Saturday, October 22, 2011

Theme of the Week: Pumpkins,Pumpkins PLUS:Ramblings About Storytelling

The problem with becoming aware of and trying to participate in "Flannel Friday" is, as I said last month in "Flannel Board Free" that I don't really do flannel boards.

I am a storyteller. Flannel boards (magnet boards) were where I started. But if there's a way to use a prop, a puppet, any gimmick that enables me to TELL a story, that's where I'm headed.

This week's "Pumpkin" program is typical of what I like to do. I DID have this terrific book, which I could have just read to the kids, and I have done that in the past. But mostly I used it just to show them the steps in how a pumpkin grows as part of telling a story that is sometimes called "The Story of A Pumpkin" and that I just call "Feegbah"

If you listen to the podcast, you will hear that I am trying to get the kids involved in the story from the moment they look for an imaginary pumpkin seed behind their ear to the end where they become the cows tossing "Feegbah" high into the sky.  They become trees and they bend to one side and then another.They become houses and stretch their arms above their heads. It's active storytelling and where I go, they follow.

I have told "Feegbah" for many years and I never get bored of telling it. I never get bored telling it for 5 times in a week. Because a story is ORGANIC, not in a misty, New Agey nonsensical sort of way, but because the audience is never the same. I am never the same.  Each time, the story changes depending on who I am telling it to.

I listened to this story and realized that it had evolved again this year. When the Kid taunts Feegbah, this year I danced around going "nyah-nyah-nyah NYAH-NYAH", the time honored chant of my Bronx childhood. And the more the kids giggled, the more I hammed it up.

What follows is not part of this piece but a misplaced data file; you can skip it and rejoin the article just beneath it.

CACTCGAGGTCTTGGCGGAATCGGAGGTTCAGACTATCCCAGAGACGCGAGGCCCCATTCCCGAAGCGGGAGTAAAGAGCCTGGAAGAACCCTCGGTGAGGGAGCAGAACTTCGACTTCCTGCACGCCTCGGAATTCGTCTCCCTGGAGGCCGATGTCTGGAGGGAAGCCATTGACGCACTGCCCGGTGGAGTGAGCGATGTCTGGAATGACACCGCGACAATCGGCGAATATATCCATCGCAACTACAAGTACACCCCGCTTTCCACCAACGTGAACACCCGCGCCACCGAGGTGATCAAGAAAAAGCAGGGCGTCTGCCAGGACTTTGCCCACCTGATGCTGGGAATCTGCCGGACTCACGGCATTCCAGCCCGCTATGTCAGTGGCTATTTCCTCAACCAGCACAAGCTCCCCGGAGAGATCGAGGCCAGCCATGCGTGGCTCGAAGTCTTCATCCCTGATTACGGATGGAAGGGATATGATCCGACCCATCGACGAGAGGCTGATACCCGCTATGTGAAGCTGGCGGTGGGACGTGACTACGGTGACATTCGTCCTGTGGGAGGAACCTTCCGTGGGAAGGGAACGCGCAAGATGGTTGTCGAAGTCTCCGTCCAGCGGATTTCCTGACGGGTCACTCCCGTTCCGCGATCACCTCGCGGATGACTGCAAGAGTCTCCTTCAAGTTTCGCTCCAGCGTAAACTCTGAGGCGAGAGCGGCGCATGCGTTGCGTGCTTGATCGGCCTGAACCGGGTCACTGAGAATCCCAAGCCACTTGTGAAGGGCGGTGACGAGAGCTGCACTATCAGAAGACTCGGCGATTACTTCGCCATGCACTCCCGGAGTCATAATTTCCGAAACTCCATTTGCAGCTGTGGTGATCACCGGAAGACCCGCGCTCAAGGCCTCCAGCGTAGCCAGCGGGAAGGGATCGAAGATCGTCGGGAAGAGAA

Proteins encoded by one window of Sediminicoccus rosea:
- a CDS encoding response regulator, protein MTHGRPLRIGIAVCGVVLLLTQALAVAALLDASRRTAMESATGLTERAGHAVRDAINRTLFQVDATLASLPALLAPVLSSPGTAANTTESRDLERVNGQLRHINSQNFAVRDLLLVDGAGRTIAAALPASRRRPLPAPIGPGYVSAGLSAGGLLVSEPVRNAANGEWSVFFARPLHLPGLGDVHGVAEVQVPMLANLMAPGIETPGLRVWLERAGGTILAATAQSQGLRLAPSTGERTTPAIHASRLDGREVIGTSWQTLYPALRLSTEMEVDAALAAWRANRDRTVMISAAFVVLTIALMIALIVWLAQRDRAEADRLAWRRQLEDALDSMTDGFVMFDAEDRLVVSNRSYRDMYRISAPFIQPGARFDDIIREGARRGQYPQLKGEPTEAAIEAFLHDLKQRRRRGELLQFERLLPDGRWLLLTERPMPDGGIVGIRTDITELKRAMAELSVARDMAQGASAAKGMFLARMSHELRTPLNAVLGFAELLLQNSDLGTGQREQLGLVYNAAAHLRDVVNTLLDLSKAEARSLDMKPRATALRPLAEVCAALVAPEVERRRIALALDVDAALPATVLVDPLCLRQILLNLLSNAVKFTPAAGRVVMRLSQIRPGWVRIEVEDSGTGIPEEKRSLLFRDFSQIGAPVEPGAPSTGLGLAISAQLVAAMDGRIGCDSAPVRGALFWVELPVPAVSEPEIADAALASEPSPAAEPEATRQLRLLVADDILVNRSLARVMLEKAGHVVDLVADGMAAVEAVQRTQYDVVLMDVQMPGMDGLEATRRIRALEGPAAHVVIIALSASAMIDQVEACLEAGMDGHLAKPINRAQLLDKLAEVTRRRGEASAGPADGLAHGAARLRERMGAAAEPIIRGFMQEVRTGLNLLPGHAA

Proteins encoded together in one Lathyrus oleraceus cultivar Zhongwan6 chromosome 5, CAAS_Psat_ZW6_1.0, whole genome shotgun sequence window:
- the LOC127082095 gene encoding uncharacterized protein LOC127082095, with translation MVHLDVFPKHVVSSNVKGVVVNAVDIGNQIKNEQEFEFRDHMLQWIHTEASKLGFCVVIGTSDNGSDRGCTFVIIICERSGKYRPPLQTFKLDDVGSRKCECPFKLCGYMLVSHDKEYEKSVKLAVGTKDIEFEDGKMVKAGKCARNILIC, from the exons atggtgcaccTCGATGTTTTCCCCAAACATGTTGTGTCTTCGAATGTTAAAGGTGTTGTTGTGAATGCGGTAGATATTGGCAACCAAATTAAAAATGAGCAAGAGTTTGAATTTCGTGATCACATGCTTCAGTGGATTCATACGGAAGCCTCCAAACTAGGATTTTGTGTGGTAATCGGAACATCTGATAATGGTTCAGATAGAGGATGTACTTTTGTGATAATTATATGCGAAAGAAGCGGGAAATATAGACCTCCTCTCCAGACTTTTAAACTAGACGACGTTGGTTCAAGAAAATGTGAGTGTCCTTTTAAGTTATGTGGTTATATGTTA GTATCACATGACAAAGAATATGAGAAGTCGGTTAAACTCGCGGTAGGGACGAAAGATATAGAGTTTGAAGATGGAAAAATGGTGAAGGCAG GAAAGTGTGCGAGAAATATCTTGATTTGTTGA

And when I asked what grows in the forest and a little ham shouted "bananas", I promptly turned the trees into banana trees. So when Feegbah squashed the trees, I honored the late great Harry Chapin by Feegbah leaving behind "30 thousand pounds of mashed bananas" :D

The other story I did this week was based on a Bengali tale usually called "The Old Woman and the Pumpkin", which I told with puppets. Again, I have told this story for years--Guitar Lady and I did it long,long ago as a puppet show in the park at Halloween, but it too keeps changing. Never having liked the ending where 3 wild animals quarrel over who gets to eat the Old Woman while she slips away, I happened to remember the Jessica Souhani version of this story and discovered in that version the Old Woman fools the tiger into thinking she is still skinny and unappetizing by poking her walking stick out of the pumpkin as if it is her arm! That's a nicer, gentler version of the story, so I used that. I was hoping to make up a flannel board version of this and film it, but I still haven't found an old lady cut out, so I've put it on the back burner.

We also sang "Five Little Pumpkins" and "The Pumpkin Song"  I podcasted in my last post. But these two stories are long, and were plenty for story time!

Thursday afternoon, instead of doing another boring pumpkin craft, we made apple cider donuts.
I will post about that on "The Library Lady Cooks" when I get a chance.

And now it's time to get ready for Halloween!

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